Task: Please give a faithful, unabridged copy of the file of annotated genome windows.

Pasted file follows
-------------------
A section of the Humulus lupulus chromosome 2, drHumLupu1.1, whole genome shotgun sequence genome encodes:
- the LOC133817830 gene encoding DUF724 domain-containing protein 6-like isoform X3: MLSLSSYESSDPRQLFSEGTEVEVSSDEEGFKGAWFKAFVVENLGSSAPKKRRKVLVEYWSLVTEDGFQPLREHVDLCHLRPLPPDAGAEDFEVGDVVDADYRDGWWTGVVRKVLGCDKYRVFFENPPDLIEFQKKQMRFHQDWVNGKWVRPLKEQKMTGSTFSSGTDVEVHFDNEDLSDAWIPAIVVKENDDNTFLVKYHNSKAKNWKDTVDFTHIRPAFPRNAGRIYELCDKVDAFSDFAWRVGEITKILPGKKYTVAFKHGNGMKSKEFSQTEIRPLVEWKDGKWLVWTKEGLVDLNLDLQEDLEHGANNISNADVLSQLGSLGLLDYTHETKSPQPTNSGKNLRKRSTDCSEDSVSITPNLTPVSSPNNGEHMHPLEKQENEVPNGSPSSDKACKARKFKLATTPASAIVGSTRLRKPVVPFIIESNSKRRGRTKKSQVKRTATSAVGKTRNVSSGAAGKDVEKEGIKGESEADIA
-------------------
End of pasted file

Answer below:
A section of the Humulus lupulus chromosome 2, drHumLupu1.1, whole genome shotgun sequence genome encodes:
- the LOC133817830 gene encoding DUF724 domain-containing protein 6-like isoform X3: MLSLSSYESSDPRQLFSEGTEVEVSSDEEGFKGAWFKAFVVENLGSSAPKKRRKVLVEYWSLVTEDGFQPLREHVDLCHLRPLPPDAGAEDFEVGDVVDADYRDGWWTGVVRKVLGCDKYRVFFENPPDLIEFQKKQMRFHQDWVNGKWVRPLKEQKMTGSTFSSGTDVEVHFDNEDLSDAWIPAIVVKENDDNTFLVKYHNSKAKNWKDTVDFTHIRPAFPRNAGRIYELCDKVDAFSDFAWRVGEITKILPGKKYTVAFKHGNGMKSKEFSQTEIRPLVEWKDGKWLVWTKEGLVDLNLDLQEDLEHGANNISNADVLSQLGSLGLLDYTHETKSPQPTNSGKNLRKRSTDCSEDSVSITPNLTPVSSPNNGEHMHPLEKQENEVPNGSPSSDKACKARKFKLATTPASAIVGSTRLRKPVVPFIIESNSKRRGRTKKSQVKRTATSAVGKTRNVSSGAAGKDVEKEGIKGESEADIA